Denmark, the land of luscious lardy pork ribs and those famous blue butter cookie tins, is not known for having a major obesity problem. In fact, Danes are among the thinnest people in Europe and beyond. (Most obese? Us. About one-third of us. Us — as in people of the U.S.)
So when the tiny Scandinavian country announced it would be imposing a 16 Kroner (about $3 U.S.) tax on every kilogram of saturated fat as a way to discourage poor eating habits and raise revenue, we were left scratching our heads.
How's that going to work?
Ole Linnet Juul, food director at Denmark's Confederation of Industries, tells The Washington Post that the tax will increase the price of a burger by around $0.15 and raise the price of a small package of butter by around $0.40.
Our pals over at Planet Money took a stab last year at explaining the economics of our version of the fat tax — the soda tax. They conclude that price increases do drive down demand somewhat.
But couldn't Danes just easily sneak over to neighboring Sweden for butter and oil and simply avoid paying the tax, throwing all revenue calculations off?
Meanwhile, some health studies indicate a soda tax doesn't work to curb obesity anyways.
Other, fatter countries are watching Denmark's fat tax move closely. Take the UK, which weighs in at third-most obese, behind us and Mexico.
Tam Fry of the National Obesity Forum tells The Guardian: "It is not a question of whether we should follow the Danes' lead – we have to. If we don't do anything about it, by 2050, 70 percent of the British population will be obese or overweight," he says.
Tune in a little later today when All Things Considered Host Guy Raz talks with Danish business reporter Jakob Sorgenfri Kjaer of the newspaper Politiken about his country's reaction to the new law.
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GUY RAZ, host: It's ALL THINGS CONSIDERED from NPR News. I'm Guy Raz.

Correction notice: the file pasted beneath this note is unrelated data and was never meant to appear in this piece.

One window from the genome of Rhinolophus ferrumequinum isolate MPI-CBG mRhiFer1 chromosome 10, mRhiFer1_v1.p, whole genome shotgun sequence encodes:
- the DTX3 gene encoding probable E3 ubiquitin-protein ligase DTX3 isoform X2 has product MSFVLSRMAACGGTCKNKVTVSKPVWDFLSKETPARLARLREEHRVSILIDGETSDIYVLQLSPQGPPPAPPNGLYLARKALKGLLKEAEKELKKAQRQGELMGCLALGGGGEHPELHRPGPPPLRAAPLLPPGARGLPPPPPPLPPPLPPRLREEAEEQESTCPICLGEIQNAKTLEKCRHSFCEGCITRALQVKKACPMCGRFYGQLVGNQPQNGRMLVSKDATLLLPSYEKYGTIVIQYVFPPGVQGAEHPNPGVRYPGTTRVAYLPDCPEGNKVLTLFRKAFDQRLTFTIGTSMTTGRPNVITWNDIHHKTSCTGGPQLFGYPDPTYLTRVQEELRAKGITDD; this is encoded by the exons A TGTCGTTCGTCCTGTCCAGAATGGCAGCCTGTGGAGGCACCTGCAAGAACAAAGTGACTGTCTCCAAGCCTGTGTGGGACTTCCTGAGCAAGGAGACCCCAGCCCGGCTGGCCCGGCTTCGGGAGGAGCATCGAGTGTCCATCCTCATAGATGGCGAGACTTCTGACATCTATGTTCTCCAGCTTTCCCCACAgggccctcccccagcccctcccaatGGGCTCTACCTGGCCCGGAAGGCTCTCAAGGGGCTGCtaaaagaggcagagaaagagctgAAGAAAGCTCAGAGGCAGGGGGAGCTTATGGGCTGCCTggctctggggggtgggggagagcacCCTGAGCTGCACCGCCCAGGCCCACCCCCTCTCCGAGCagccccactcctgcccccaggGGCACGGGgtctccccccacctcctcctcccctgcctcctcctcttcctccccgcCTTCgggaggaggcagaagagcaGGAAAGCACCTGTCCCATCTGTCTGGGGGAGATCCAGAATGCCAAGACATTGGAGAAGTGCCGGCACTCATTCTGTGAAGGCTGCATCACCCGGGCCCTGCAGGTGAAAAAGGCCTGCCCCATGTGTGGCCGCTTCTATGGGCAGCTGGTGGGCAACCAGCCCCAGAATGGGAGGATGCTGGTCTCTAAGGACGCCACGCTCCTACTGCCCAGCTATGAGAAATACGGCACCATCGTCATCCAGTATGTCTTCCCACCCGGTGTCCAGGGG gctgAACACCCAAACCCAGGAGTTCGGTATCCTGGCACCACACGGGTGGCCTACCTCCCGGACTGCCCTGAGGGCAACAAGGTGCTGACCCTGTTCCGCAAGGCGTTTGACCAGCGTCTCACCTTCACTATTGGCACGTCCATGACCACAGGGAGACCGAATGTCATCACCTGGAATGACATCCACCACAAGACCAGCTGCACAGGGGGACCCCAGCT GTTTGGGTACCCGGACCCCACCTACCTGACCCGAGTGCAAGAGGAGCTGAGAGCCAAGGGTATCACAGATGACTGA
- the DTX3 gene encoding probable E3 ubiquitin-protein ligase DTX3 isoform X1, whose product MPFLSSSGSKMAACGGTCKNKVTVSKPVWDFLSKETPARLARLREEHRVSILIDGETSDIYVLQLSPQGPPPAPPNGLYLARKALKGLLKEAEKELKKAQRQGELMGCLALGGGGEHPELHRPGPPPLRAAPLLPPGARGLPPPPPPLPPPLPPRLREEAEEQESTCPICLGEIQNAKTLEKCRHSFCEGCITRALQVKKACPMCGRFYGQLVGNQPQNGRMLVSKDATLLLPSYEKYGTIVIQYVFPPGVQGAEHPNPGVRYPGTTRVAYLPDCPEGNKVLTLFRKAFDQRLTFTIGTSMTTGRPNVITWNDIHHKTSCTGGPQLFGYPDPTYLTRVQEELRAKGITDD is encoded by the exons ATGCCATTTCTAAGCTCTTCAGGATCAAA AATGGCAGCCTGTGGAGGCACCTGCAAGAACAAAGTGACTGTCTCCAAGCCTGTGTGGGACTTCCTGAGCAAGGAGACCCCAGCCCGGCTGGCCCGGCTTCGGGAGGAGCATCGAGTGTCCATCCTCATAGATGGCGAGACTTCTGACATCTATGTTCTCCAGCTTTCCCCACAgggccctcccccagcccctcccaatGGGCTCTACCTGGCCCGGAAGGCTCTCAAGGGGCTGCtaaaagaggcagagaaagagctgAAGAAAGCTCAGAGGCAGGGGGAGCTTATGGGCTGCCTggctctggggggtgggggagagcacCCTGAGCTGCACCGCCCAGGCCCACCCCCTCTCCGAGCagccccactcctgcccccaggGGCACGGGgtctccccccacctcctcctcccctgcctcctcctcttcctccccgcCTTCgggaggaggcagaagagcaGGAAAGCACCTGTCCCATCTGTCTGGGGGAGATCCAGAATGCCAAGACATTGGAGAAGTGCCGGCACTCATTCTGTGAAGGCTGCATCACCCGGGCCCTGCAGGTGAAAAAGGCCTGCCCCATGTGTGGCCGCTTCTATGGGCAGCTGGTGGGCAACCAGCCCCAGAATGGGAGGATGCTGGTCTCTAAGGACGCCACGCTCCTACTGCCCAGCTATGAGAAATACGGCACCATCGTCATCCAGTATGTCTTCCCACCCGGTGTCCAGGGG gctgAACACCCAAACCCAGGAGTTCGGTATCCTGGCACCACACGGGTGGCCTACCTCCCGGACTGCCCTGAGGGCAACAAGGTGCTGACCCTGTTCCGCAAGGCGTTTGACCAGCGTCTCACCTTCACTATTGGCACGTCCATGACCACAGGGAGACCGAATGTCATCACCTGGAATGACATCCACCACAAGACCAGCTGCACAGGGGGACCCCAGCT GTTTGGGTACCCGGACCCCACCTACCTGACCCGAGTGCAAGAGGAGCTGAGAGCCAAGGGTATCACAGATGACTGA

And I'm Melissa Block.
We all know that fatty foods can add inches to your waistline. Now in Denmark, they'll also lighten your wallet. This weekend, a so-called fat tax went into effect there. The tax charges an extra 16 Kroner - or about $3 - for every kilogram of saturated fat. Butter, oils, sweets - Danes are paying more for all of them now. The government hopes costlier junk food will lead to better Danish diets and to a bump in tax revenue. For more on the new tax, we're joined by Jakob Sorgenfri Kjaer. He's a business reporter for the Danish newspaper Politiken. Jakob, welcome to the program.
JAKOB SORGENFRI KJAER: Thanks.
RAZ: How did this tax come to be? Where did the idea come from?
KJAER: Well, it's been in discussion for some time now. What can you do to basically improve public health? And we've seen before a small increase on some sorts of fats but this one is by far the most intense fat scheme that we've seen.
RAZ: You say response to public health. Is obesity a problem in Denmark?
KJAER: Not in comparison to other countries. For instance, in the U.S., one-third is suffering from obesity; and in Denmark it's one out of 10. So, it's not, in comparison to other countries, a big issue. Then again, if you look at the prospect, then it will grow to become a substantial problem.
RAZ: So, give me a sense, say, of the price of a package of butter on Friday versus a package of butter today now that tax is in place.
KJAER: That would be, like, local currency, like two Kroners, saying pretty much 50 cents. So, it doesn't sound like a lot, but then again I just came back from a local grocery and it's 800 products right there that needed to change price labels. That's why we've seen that people have been hoarded butter, bacon, milk, cookies and pre-cooked foods the past month. We've talked to some of the local food producers saying that will they increase their sale by 50, 60 percent just in September because, well, people just basically cued up to get their favorite products at a cheaper price.
RAZ: So, this can add something like 10 to 15 percent on top of the average grocery bill now in Denmark, right?
KJAER: Well, if people continue their habits of buying the same products. But then again, the whole concept of this new legislation is that people should change their habits. We have a new center-left government coming into place today and they started off by saying, well, we're going to continue this focus on public health through taxes. So, this is definitely a development that's here to stay.
RAZ: But I do understand that some crafty Danes are driving over the border to neighboring Sweden and Germany to get their fats tax-free, right?
KJAER: That's a big issue for the government. They need to look into how can we try to make the Danes live, you know, more healthy. But the risk is, of course, that people, they travel one hour, two hours down to Germany or to Sweden and then they just buy all their groceries there and that makes no taxes coming into the Danish government. So, you need to balance it and that's the whole discussion here.
RAZ: That's Jakob Sorgenfri Kjaer. He's a business reporter for the Danish newspaper Politiken, talking about the new so-called fat tax in Denmark. Jakob, thanks.
KJAER: Sure, anytime. Transcript provided by NPR, Copyright NPR.